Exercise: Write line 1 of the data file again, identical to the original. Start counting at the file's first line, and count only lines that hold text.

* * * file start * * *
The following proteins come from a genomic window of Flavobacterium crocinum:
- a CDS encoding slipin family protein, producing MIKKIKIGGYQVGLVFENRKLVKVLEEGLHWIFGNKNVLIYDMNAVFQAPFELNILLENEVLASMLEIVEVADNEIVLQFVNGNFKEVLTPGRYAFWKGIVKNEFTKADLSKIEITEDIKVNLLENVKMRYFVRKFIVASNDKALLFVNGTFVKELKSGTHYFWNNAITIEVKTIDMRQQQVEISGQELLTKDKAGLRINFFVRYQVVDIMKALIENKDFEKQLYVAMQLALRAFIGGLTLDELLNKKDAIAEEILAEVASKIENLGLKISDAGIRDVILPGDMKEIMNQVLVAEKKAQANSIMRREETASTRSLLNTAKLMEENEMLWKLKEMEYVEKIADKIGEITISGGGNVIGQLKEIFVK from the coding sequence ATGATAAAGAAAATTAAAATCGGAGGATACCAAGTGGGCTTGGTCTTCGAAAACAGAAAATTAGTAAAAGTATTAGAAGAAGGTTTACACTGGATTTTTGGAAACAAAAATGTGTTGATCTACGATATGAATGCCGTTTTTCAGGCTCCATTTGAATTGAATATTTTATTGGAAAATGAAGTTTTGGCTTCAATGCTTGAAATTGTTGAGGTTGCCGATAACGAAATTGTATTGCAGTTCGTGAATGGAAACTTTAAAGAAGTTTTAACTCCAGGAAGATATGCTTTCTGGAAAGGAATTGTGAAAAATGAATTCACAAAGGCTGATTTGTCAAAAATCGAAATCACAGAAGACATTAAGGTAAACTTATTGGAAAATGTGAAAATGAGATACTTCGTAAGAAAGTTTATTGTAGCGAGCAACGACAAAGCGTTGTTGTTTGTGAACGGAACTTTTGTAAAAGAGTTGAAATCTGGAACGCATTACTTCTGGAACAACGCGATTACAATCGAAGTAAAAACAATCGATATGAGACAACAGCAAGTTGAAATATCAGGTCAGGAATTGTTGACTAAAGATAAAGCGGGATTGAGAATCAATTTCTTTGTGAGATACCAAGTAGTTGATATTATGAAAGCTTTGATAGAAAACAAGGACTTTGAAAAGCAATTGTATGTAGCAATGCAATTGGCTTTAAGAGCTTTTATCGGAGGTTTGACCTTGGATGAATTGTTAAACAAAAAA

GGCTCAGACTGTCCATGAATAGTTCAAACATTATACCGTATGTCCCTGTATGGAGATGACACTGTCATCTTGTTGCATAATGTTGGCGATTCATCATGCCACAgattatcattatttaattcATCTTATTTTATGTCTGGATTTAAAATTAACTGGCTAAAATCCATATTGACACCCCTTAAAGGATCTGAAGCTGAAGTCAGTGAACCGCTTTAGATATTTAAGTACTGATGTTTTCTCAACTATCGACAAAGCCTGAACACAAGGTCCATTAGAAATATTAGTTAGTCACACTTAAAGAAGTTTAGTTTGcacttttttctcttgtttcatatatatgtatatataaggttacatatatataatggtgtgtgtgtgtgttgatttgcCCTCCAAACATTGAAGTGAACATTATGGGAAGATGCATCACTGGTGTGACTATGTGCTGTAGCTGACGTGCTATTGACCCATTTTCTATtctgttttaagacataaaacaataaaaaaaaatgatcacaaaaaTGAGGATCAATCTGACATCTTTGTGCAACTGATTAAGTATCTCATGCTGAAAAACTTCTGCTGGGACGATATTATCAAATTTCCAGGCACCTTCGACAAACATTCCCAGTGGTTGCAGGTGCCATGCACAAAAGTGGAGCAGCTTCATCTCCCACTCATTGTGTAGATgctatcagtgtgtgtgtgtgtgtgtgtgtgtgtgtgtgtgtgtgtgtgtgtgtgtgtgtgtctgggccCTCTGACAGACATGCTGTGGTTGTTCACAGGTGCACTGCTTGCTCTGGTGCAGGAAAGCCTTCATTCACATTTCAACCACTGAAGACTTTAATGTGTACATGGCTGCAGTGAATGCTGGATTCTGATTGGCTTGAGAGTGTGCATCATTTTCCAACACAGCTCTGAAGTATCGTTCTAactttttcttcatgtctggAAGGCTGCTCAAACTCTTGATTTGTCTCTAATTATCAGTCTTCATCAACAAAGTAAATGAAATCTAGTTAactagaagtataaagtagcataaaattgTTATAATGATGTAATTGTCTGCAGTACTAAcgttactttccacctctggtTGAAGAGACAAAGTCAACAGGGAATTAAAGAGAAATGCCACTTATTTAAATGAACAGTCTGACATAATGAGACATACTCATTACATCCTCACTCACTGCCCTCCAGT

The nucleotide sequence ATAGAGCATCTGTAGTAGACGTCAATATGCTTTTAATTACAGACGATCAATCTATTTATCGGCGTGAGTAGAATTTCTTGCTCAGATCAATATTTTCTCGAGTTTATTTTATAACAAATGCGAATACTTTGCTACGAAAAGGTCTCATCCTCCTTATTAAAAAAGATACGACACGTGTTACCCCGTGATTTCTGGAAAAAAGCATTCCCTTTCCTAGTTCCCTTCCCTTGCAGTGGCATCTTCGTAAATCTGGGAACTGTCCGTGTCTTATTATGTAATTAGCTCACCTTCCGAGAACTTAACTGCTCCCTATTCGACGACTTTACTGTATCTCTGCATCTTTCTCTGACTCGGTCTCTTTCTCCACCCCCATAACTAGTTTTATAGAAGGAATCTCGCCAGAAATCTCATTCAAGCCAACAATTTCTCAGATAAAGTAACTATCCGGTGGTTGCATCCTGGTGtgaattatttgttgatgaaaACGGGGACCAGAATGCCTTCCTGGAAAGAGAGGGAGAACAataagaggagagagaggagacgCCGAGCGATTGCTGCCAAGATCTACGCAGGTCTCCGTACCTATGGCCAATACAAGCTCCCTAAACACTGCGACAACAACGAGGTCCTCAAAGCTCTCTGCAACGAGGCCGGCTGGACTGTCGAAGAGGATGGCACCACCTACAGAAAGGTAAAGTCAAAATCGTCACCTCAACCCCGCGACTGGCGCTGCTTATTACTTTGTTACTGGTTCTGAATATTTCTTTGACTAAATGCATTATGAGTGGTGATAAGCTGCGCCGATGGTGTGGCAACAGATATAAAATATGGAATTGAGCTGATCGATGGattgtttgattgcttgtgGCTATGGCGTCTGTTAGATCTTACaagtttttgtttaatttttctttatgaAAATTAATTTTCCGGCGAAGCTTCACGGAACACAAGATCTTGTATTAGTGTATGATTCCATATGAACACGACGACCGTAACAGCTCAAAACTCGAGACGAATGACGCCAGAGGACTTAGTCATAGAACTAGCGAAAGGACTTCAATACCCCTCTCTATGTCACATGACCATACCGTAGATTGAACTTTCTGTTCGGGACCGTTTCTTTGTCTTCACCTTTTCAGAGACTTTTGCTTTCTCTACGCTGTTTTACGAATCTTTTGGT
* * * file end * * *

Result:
The following proteins come from a genomic window of Flavobacterium crocinum: